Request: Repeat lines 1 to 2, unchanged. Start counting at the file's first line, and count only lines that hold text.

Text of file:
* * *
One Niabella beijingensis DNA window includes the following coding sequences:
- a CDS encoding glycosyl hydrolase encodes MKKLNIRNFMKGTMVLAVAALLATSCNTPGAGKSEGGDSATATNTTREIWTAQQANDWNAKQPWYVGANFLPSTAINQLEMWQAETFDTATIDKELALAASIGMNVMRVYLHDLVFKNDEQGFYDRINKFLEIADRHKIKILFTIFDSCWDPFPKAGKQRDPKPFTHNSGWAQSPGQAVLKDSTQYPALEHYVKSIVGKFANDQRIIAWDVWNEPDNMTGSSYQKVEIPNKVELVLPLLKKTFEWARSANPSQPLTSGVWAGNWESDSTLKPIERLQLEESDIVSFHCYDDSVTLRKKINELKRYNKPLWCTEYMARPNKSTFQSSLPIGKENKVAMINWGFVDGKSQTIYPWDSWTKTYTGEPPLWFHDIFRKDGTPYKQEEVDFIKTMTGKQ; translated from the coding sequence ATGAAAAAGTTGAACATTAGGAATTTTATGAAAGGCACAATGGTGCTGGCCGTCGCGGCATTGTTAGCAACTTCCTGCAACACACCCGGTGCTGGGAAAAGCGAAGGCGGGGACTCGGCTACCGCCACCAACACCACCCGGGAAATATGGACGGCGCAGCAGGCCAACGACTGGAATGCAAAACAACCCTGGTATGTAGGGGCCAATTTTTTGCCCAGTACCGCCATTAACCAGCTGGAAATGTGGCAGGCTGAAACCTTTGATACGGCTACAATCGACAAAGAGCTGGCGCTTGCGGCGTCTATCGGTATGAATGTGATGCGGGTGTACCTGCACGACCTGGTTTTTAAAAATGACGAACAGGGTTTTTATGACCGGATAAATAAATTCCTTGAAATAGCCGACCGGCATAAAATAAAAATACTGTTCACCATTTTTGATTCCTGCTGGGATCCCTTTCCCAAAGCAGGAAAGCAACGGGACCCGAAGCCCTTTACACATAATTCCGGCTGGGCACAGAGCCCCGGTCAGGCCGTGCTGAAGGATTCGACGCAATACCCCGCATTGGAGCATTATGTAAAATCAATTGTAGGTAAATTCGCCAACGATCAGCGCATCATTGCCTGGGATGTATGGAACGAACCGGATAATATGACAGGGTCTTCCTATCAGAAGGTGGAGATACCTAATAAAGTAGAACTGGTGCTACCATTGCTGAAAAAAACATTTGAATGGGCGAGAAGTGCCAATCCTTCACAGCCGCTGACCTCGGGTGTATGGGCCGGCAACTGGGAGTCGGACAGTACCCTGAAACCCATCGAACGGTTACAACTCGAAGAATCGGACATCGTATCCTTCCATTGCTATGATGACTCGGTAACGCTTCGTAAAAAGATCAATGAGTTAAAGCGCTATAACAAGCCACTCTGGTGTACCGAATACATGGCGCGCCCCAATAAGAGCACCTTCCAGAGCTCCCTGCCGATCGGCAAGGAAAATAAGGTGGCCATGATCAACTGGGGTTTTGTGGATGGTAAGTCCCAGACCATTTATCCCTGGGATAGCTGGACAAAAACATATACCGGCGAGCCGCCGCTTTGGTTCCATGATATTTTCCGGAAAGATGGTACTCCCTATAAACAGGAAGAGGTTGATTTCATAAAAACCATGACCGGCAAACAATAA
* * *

One Niabella beijingensis DNA window includes the following coding sequences:
- a CDS encoding glycosyl hydrolase encodes MKKLNIRNFMKGTMVLAVAALLATSCNTPGAGKSEGGDSATATNTTREIWTAQQANDWNAKQPWYVGANFLPSTAINQLEMWQAETFDTATIDKELALAASIGMNVMRVYLHDLVFKNDEQGFYDRINKFLEIADRHKIKILFTIFDSCWDPFPKAGKQRDPKPFTHNSGWAQSPGQAVLKDSTQYPALEHYVKSIVGKFANDQRIIAWDVWNEPDNMTGSSYQKVEIPNKVELVLPLLKKTFEWARSANPSQPLTSGVWAGNWESDSTLKPIERLQLEESDIVSFHCYDDSVTLRKKINELKRYNKPLWCTEYMARPNKSTFQSSLPIGKENKVAMINWGFVDGKSQTIYPWDSWTKTYTGEPPLWFHDIFRKDGTPYKQEEVDFIKTMTGKQ; translated from the coding sequence ATGAAAAAGTTGAACATTAGGAATTTTATGAAAGGCACAATGGTGCTGGCCGTCGCGGCATTGTTAGCAACTTCCTGCAACACACCCGGTGCTGGGAAAAGCGAAGGCGGGGACTCGGCTACCGCCACCAACACCACCCGGGAAATATGGACGGCGCAGCAGGCCAACGACTGGAATGCAAAACAACCCTGGTATGTAGGGGCCAATTTTTTGCCCAGTACCGCCATTAACCAGCTGGAAATGTGGCAGGCTGAAACCTTTGATACGGCTACAATCGACAAAGAGCTGGCGCTTGCGGCGTCTATCGGTATGAATGTGATGCGGGTGTACCTGCACGACCTGGTTTTTAAAAATGACGAACAGGGTTTTTATGACCGGATAAATAAATTCCTTGAAATAGCCGACCGGCATAAAATAAAAATACTGTTCACCATTTTTGATTCCTGCTGGGATCCCTTTCCCAAAGCAGGAAAGCAACGGGACCCGAAGCCCTTTACACATAATTCCGGCTGGGCACAGAGCCCCGGTCAGGCCGTGCTGAAGGATTCGACGCAATACCCCGCATTGGAGCATTATGTAAAATCAATTGTAGGTAAATTCGCCAACGATCAGCGCATCATTGCCTGGGATGTATGGAACGAACCGGATAATATGACAGGGTCTTCCTATCAGAAGGTGGAGATACCTAATAAAGTAGAACTGGTGCTACCATTGCTGAAAAAAACATTTGAATGGGCGAGAAGTGCCAATCCTTCACAGCCGCTGACCTCGGGTGTATGGGCCGGCAACTGGGAGTCGGACAGTACCCTGAAACCCATCGAACGGTTACAACTCGAAGAATCGGACATCGTATCCTTCCATTGCTATGATGACTCGGTAACGCTTCGTAAAAAGATCAATGAGTTAAAGCGCTATAACAAGCCACTCTGGTGTACCGAATACATGGCGCGCCCCAATAAGAGCACCTTCCAGAGCTCCCTGCCGATCGGCAAGGAAAATAAGGTGGCCATGATCAACTGGGGTTTTGTGGATGGTAAGTCCCAGACCATTTATCCCTGGGATAGCTGGACAAAAACATATACCGGCGAGCCGCCGCTTTGGTTCCATGATATTTTCCGGAAAGATGGTACTCCCTATAAACAGGAAGAGGTTGATTTCATAAAAACCATGACCGGCAAACAATAA